Beware foreign income filing penalties
It’s one of the harshest penalties in the Income Tax Act and one in which the Canada Revenue Agency appears to show no mercy from assessing, even on a completely innocent first-time occurrence.
Of course, I’m referring to the penalties for failing to file Form T1135, the “Foreign Income Verification Statement” on time. This is the form you must file annually if you answer that question on the top of page two of your personal tax return: “Did you own or hold foreign property at any time [last year] ... with a total cost of more than CAN$100,000?”
On the T1135 Form, you are asked to state the types of foreign investments you own, the total cost of those investments along with their geographical locations. You must also report the total foreign income you reported on your tax return from these foreign investments.
As for the penalties, if you fail to file the form on time, it will cost you $25 per day, to a maximum of $2,500. If you knowingly or under circumstances amounting to “gross negligence” fail to file the form, the penalty jumps to $500 for each month the form is not filed, to a maximum of 24 months.
In the past, the CRA used to waive these harsh penalties for first time non-filing offences; however, recently the CRA changed its “one chance” administrative policy and has been assessing penalties even on first-time occurrences.
Take the case of Simon and Beth Smith who last week each received Notices of Assessment assessing them each with a penalty of $2,425 plus $128 of interest for a total of $5,106 for late-filing their 2009 T1135s.
The Smiths (not their real name) jointly own a modest Florida condo that they rent out. They declare all their income from this condo every year on their tax returns. In 2009, they were owed a refund and were about to file when Simon got sick and as a result, didn’t end up filing until August 5, 2010.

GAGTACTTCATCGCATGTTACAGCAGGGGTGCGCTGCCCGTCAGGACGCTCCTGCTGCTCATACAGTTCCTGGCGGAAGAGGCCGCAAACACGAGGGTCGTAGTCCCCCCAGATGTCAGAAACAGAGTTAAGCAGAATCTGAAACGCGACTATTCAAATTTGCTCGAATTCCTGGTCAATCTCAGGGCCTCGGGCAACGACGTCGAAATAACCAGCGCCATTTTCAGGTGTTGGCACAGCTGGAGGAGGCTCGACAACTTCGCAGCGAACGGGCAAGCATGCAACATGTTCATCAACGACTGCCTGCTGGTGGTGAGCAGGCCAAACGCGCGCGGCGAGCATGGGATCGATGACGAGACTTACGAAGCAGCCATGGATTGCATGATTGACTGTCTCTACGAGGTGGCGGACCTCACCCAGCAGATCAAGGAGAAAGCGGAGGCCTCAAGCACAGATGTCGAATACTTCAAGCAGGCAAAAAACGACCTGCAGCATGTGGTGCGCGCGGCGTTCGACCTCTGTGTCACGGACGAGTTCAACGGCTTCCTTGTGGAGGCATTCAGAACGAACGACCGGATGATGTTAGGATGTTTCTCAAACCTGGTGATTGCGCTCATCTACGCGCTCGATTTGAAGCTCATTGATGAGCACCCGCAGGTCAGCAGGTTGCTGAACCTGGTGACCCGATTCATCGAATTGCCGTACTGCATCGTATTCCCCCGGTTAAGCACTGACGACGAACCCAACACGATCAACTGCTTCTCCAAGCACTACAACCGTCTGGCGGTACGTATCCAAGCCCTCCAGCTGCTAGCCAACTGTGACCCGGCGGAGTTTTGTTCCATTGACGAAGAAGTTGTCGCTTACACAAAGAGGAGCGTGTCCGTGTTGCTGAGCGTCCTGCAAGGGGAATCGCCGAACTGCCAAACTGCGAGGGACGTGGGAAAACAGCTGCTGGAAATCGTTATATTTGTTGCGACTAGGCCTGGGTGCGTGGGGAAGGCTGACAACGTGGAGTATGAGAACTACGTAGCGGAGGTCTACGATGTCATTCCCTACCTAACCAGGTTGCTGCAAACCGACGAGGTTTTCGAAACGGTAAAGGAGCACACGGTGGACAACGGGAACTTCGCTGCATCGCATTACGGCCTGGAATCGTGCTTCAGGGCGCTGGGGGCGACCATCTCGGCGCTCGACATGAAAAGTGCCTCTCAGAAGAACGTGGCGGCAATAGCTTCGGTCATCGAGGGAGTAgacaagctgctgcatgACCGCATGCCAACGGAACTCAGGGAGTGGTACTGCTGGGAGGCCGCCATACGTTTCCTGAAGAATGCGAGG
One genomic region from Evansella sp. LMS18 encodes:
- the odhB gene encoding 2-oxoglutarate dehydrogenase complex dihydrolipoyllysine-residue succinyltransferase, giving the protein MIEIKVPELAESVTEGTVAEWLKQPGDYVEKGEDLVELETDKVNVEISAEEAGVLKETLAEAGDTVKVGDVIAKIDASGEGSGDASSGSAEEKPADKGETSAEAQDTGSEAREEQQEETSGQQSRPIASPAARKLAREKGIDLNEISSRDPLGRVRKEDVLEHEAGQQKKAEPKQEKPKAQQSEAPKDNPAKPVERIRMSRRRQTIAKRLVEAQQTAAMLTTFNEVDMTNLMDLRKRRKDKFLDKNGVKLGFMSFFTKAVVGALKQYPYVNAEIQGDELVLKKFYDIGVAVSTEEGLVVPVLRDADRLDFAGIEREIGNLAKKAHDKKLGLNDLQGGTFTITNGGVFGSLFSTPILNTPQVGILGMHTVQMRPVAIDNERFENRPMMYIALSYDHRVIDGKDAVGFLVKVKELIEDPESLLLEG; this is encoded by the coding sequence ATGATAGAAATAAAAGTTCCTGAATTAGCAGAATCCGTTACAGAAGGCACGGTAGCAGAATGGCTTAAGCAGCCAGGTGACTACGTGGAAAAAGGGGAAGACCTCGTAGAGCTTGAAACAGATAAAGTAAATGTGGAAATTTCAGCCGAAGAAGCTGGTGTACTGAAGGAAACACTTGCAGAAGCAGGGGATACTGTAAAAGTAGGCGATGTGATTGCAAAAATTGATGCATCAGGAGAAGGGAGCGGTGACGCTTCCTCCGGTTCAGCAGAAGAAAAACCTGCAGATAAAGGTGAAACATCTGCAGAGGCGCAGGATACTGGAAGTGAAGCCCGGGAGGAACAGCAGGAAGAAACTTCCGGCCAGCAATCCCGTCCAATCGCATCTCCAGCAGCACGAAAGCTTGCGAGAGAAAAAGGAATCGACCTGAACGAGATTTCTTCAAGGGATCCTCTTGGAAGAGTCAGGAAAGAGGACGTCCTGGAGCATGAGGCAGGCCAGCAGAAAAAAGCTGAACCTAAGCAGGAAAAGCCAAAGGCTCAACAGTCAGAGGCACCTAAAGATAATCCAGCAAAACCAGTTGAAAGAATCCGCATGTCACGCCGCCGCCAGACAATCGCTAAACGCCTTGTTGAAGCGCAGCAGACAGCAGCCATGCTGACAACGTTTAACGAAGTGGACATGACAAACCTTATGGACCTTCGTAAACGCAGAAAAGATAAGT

August 5th is 97 days after their filing due date of April 30th resulting in the penalty of $2,425 (97 X $25). But because their condo was jointly-owned, both Simon and Beth were each assessed the identical penalty.
According to Simon “We are two teachers who have a modest rental property in Florida and a $5,000 penalty seems unreal for a late filed form. We filed (online) using the QuickTax software and had no idea that these types of penalties existed for this form.”
QuickTax (renamed TurboTax in 2010) in fact does provide a warning for those who NETFILE which states, “For NETFILE purposes, form T1135 needs to be printed and mailed separately to the Ottawa Tax Centre.” The software then displays the address to which you must send the form.
Nevertheless, the Smiths are now facing substantial penalties and interest for failing to file their forms on time. In their case, however, they may be eligible for some relief under the “fairness provisions” of the Act.
These rules, known formally as the “taxpayer relief provisions,” provide the CRA with the discretion to cancel or waive penalties and/or interest assessed to taxpayers who, because of circumstances beyond their control, are unable to meet their tax obligations.
Examples of these circumstances include misfortunes (sickness, death in the family), natural disasters (fire, floods), service disruptions (postal strike), or an error by the CRA (incorrect information). Request for relief can be filed using CRA Form “RC4288, Request for Taxpayer Relief.”
Since being assessed these penalties, Simon has visited his family doctor and obtained copies of correspondence from a medical specialist detailing the nature of his illness and why he could not file on time.
This has been submitted to the CRA along with his completed RC4288. Whether he gets the relief he and his wife so desperately desire remains to be seen, but in the meantime, Simon wants his story to be heard as a warning to others who may also be innocently affected.
“We welcome the opportunity to bring attention to this draconian tax penalty,” said Simon.